The announcement that Americaís second-largest city will go into curfew again comes just hours after LA County cities Santa Monica and Beverly Hills said they too would have another night of lockdown. The local entertainment industry hubs of Culver City, Burbank also will be under curfew tonight, as will Glendale.

In Los Angeles and in Oakland, California, just east of San Francisco, peaceful protesters were detained and arrested for being on the streets past the curfew.

More than 40 cities have imposed curfews. Washingtonís mayor, Muriel Browser, said a curfew will start Monday at an unusually early 7.00 pm in hopes of preventing a repeat of "the destruction" in the US capital.

Meanwhile, a protester was killed in Kentuckyís largest city Louisville.

Police claimed officers and the National Guard "returned fire" just after midnight after being shot at as they dispersed a crowd in a parking lot.

Louisville has seen especially passionate protests due to the police killing in March of an African American woman, Breonna Taylor, in her own apartment.

Trump threatens to call in troops

President Donald Trump threatened to deploy the military to "dominate" protesters, as he faces a climbing coronavirus death toll and uncertain re-election prospects in November.

"Weíre going to clamp down very, very strong," Trump said. "The word is ídominate.í If you donít dominate your city and your state, theyíre gonna walk away with you. And weíre doing it in Washington, in DC, weíre going to do something that people havenít seen before ... But weíre going to have total domination."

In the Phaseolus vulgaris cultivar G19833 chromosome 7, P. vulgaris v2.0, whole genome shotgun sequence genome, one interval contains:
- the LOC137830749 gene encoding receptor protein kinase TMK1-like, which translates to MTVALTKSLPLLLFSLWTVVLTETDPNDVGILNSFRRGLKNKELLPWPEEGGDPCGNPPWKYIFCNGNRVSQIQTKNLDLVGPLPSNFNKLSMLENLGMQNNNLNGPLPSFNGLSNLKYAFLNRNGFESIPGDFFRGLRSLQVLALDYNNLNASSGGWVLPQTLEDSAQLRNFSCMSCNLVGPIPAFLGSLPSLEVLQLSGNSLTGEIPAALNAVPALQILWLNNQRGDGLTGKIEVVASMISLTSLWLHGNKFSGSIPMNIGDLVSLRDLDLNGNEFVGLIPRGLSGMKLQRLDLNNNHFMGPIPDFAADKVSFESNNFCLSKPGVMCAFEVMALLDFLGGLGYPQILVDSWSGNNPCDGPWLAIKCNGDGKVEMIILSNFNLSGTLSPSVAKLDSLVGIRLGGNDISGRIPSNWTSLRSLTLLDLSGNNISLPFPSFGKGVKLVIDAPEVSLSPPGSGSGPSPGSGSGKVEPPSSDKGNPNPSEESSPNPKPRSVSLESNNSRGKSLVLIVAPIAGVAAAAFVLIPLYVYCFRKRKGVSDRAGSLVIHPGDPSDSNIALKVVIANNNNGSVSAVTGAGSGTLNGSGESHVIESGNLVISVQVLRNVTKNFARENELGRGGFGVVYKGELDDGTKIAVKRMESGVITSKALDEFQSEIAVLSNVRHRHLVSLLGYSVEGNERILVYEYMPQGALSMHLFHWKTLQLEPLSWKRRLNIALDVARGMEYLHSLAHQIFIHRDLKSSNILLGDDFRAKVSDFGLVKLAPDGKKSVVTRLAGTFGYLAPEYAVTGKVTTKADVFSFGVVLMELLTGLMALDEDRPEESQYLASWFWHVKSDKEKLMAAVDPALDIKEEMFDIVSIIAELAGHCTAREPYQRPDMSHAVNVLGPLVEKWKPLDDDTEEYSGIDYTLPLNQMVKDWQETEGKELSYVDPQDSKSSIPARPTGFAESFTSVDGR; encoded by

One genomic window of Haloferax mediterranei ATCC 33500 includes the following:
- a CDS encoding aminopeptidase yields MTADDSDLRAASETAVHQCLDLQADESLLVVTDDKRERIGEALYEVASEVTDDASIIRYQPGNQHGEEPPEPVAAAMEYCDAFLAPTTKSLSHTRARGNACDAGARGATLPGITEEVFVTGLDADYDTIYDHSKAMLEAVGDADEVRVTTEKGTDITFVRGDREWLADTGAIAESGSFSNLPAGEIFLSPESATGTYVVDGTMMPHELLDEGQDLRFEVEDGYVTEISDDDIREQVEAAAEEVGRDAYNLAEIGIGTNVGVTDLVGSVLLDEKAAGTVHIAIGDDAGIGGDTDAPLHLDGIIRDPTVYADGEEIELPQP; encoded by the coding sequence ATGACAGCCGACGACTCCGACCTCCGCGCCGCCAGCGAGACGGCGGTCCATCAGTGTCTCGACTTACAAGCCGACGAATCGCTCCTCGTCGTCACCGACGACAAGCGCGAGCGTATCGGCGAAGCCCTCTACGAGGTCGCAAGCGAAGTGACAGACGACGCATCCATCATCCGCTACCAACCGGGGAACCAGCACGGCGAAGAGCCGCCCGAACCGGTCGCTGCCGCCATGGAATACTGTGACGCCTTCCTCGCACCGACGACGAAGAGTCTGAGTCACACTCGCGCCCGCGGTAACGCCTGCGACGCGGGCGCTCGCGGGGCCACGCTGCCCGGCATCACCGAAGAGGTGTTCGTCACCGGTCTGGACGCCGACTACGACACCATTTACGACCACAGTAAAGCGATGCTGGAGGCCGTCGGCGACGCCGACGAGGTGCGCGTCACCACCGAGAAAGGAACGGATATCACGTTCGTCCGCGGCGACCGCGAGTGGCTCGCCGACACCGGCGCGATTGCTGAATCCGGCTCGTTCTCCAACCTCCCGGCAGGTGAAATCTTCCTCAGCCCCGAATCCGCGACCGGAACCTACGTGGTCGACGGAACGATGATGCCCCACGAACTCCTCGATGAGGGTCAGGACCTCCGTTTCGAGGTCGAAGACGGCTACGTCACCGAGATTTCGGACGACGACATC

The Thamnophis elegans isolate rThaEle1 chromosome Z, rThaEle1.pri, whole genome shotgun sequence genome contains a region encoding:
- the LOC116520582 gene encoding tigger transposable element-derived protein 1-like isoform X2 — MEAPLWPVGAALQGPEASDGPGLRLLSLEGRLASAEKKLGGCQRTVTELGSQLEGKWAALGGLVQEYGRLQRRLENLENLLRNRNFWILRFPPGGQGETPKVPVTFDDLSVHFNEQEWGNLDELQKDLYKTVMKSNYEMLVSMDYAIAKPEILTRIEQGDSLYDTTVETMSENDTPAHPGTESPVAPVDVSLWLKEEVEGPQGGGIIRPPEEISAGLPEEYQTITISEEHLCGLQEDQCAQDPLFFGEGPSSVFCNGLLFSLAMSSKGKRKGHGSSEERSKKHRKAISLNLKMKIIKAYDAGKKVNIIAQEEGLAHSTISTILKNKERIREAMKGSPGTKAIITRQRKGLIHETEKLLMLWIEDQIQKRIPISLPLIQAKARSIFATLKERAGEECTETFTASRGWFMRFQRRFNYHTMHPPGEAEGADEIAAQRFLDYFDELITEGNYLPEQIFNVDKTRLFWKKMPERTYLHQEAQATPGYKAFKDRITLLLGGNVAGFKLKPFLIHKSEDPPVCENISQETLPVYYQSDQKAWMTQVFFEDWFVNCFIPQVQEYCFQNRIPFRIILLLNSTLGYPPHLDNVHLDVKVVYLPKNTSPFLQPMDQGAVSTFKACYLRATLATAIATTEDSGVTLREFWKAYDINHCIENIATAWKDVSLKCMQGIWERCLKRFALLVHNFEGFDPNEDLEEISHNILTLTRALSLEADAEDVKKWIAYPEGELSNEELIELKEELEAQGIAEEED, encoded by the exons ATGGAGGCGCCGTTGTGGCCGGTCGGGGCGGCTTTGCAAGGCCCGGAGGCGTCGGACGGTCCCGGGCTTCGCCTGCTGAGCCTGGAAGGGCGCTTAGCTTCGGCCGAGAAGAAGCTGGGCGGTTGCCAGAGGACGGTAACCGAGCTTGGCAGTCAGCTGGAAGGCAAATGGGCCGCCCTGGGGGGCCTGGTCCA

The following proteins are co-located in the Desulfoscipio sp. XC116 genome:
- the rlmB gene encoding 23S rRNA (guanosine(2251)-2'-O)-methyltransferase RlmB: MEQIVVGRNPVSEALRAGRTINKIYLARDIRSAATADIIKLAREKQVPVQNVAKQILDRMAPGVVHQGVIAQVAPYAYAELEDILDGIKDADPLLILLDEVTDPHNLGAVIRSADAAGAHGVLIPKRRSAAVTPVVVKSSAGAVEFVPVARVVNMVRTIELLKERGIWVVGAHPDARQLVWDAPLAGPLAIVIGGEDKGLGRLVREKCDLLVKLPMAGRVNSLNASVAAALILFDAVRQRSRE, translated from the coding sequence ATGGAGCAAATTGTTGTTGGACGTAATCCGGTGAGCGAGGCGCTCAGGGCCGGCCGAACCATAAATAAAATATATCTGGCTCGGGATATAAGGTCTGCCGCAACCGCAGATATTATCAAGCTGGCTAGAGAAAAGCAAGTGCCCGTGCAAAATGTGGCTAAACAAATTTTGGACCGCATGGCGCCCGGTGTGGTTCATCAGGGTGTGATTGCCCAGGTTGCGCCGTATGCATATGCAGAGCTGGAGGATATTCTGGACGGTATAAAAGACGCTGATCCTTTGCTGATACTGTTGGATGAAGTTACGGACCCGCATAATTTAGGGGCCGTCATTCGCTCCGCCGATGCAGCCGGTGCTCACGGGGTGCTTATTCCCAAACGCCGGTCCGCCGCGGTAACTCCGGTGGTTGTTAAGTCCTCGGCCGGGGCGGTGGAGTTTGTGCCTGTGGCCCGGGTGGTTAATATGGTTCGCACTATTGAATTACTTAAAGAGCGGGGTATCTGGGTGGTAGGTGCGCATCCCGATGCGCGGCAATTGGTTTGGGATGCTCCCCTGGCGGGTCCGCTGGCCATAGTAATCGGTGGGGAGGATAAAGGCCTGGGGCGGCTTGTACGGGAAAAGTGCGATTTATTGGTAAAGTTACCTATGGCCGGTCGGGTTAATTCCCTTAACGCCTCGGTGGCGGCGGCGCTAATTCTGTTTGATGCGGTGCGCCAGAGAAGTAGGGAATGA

Some Pentagon officials expressed concern about Trumpís rhetoric, saying the situation does not yet call for deploying active duty troops unless state governors make a clear argument such forces are needed.

"There is an intense desire for local law enforcement to be in charge," a Pentagon official said.

Pentagon Chief Mark Esper said there are now more than 17,000 National Guard in 29 states and the District of Columbia.

On Monday, peaceful protesters just outside the White House gates were dispersed as the National Guard fired tear gas, flash grenades and rubber bullets.

Military helicopters were seen flying overhead and hovering in an attempt to disperse the crowds.

The helicopters were seen making slow low-level passes, using their propellers to kick up strong wind and debris. The tactic, known as a show of force, is commonly used by the US military in combat zones overseas to drive targets away from a specific area, CNN said.

While presidents traditionally seek to bridge national divides during tumult, Trump was again holed up at the White House tweeting attacks on his political rivals and the media, AFP said.

Trump told state leaders to "dominate" and said they were "going to look like a bunch of jerks" if they are too soft.

The governor of Illinois, J.B. Pritzker, said he was "extraordinarily concerned" by the presidentís "inflammatory" rhetoric.

Joe Biden, Trumpís likely Democratic opponent in November presidential election, met Monday with black leaders in Wilmington, Delaware and promised to form a police oversight commission in his first 100 days as president.

"Hate just hides. Doesnít go away. And when you have somebody in power who breathes oxygen into the hate under the rocks, it comes out from under the rocks," Biden said.

 

LINK: https://www.ansarpress.com/english/18081